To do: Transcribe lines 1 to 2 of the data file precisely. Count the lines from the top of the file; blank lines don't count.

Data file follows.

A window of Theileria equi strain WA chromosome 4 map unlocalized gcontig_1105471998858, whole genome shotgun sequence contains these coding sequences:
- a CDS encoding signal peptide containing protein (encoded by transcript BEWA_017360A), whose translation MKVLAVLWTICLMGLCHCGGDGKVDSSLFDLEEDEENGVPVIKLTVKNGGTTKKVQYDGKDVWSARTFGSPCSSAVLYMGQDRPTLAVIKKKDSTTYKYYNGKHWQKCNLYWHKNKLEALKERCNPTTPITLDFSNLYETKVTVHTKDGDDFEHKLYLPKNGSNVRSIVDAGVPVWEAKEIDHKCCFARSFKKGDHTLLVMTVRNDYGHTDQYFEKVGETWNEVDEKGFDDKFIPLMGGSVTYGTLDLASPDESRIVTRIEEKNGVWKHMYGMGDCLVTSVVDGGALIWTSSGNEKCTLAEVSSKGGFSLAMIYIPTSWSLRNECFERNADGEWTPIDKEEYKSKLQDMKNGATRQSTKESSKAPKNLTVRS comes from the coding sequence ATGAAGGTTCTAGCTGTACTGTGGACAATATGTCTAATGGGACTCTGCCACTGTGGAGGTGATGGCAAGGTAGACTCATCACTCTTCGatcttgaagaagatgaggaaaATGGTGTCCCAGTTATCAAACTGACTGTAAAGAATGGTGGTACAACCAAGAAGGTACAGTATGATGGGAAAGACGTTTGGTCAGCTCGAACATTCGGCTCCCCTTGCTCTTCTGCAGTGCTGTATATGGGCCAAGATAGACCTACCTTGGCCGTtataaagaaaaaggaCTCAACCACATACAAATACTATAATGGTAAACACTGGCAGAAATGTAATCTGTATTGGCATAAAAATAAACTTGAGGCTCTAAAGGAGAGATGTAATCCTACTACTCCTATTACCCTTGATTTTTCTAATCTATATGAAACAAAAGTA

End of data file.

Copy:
A window of Theileria equi strain WA chromosome 4 map unlocalized gcontig_1105471998858, whole genome shotgun sequence contains these coding sequences:
- a CDS encoding signal peptide containing protein (encoded by transcript BEWA_017360A), whose translation MKVLAVLWTICLMGLCHCGGDGKVDSSLFDLEEDEENGVPVIKLTVKNGGTTKKVQYDGKDVWSARTFGSPCSSAVLYMGQDRPTLAVIKKKDSTTYKYYNGKHWQKCNLYWHKNKLEALKERCNPTTPITLDFSNLYETKVTVHTKDGDDFEHKLYLPKNGSNVRSIVDAGVPVWEAKEIDHKCCFARSFKKGDHTLLVMTVRNDYGHTDQYFEKVGETWNEVDEKGFDDKFIPLMGGSVTYGTLDLASPDESRIVTRIEEKNGVWKHMYGMGDCLVTSVVDGGALIWTSSGNEKCTLAEVSSKGGFSLAMIYIPTSWSLRNECFERNADGEWTPIDKEEYKSKLQDMKNGATRQSTKESSKAPKNLTVRS comes from the coding sequence ATGAAGGTTCTAGCTGTACTGTGGACAATATGTCTAATGGGACTCTGCCACTGTGGAGGTGATGGCAAGGTAGACTCATCACTCTTCGatcttgaagaagatgaggaaaATGGTGTCCCAGTTATCAAACTGACTGTAAAGAATGGTGGTACAACCAAGAAGGTACAGTATGATGGGAAAGACGTTTGGTCAGCTCGAACATTCGGCTCCCCTTGCTCTTCTGCAGTGCTGTATATGGGCCAAGATAGACCTACCTTGGCCGTtataaagaaaaaggaCTCAACCACATACAAATACTATAATGGTAAACACTGGCAGAAATGTAATCTGTATTGGCATAAAAATAAACTTGAGGCTCTAAAGGAGAGATGTAATCCTACTACTCCTATTACCCTTGATTTTTCTAATCTATATGAAACAAAAGTA